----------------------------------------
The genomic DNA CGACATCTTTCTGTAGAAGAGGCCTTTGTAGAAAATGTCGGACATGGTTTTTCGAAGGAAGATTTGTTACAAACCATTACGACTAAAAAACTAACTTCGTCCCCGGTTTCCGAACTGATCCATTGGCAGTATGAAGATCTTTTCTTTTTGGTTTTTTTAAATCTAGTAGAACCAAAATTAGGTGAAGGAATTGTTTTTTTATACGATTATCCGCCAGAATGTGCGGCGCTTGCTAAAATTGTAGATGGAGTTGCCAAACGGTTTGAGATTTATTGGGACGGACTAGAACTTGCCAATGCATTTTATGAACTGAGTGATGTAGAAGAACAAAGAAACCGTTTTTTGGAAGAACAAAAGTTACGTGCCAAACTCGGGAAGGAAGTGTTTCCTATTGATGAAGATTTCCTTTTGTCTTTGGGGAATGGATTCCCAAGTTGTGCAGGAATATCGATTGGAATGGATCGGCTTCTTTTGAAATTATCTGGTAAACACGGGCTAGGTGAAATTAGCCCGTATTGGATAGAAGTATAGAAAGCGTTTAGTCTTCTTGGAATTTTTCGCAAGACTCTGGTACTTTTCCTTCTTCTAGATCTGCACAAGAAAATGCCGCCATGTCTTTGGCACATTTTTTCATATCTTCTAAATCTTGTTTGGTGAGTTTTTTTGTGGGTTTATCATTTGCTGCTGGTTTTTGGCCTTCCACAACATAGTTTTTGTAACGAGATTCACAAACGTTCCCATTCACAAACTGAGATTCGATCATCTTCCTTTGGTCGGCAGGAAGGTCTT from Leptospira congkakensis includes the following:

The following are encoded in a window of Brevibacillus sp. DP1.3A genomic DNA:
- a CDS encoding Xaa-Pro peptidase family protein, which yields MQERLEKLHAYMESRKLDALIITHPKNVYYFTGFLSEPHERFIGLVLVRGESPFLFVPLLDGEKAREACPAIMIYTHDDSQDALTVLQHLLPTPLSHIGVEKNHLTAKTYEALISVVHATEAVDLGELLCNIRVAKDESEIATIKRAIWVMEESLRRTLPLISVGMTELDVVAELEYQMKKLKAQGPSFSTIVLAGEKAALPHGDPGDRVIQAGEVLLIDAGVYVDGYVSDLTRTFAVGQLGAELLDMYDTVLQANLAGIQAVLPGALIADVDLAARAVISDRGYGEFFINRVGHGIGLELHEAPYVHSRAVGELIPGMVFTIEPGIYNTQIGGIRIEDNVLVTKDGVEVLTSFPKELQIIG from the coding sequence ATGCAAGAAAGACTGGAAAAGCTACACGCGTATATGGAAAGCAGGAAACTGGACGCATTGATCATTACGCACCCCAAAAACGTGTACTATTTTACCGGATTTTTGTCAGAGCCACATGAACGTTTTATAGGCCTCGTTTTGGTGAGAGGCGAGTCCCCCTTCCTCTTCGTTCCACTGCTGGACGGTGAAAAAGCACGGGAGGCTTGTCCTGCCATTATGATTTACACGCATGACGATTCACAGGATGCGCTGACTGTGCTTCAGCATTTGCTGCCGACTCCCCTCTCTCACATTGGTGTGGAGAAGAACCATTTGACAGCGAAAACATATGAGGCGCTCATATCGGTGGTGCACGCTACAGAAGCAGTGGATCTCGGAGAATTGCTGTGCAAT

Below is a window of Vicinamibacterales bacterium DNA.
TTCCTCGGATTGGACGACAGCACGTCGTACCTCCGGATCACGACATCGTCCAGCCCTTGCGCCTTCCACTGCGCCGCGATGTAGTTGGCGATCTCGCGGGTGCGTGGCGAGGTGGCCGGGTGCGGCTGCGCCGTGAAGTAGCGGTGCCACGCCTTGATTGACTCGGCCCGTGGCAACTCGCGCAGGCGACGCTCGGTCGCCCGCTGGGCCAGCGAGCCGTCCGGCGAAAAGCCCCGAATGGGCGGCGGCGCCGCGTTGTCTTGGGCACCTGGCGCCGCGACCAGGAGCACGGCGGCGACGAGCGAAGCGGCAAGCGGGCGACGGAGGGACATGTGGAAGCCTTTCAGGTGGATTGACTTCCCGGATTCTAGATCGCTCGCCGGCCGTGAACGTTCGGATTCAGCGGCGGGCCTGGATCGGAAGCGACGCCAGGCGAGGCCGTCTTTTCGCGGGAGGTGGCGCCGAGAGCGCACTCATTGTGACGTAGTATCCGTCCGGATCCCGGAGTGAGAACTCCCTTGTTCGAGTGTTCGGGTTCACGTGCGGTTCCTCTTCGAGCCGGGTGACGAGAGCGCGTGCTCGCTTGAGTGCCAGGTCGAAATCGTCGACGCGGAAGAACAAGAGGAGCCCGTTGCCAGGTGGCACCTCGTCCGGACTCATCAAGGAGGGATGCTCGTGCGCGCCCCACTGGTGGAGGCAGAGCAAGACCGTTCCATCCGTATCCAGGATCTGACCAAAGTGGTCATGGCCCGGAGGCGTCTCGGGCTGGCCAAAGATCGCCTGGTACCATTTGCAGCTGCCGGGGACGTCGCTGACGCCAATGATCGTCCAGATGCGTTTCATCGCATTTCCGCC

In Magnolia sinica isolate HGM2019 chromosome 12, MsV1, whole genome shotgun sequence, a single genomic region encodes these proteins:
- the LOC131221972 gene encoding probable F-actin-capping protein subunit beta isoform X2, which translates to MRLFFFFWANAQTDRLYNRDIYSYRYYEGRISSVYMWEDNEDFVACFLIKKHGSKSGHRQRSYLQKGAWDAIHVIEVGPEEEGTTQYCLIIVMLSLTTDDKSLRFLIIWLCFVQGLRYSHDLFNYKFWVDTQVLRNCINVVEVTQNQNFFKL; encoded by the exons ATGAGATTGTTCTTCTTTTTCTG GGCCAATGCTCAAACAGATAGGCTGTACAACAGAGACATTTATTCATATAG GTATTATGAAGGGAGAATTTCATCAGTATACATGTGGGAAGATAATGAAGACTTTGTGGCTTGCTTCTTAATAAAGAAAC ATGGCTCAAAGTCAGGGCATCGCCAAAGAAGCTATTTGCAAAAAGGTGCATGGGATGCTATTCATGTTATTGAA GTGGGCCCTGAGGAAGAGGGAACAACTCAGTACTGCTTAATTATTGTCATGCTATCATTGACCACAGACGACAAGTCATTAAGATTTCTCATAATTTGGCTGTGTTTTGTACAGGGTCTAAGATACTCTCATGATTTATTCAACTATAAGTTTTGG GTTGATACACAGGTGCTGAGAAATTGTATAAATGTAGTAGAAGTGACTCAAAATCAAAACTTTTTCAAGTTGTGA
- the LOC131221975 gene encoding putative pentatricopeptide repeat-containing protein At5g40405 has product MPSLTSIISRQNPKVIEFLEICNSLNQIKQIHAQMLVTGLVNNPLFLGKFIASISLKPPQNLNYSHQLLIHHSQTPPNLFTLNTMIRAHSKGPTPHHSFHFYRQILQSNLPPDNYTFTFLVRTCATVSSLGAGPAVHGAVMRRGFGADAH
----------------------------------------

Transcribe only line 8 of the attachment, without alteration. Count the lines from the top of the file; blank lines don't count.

- the LOC131221975 gene encoding putative pentatricopeptide repeat-containing protein At5g40405 has product MPSLTSIISRQNPKVIEFLEICNSLNQIKQIHAQMLVTGLVNNPLFLGKFIASISLKPPQNLNYSHQLLIHHSQTPPNLFTLNTMIRAHSKGPTPHHSFHFYRQILQSNLPPDNYTFTFLVRTCATVSSLGAGPAVHGAVMRRGFGADAH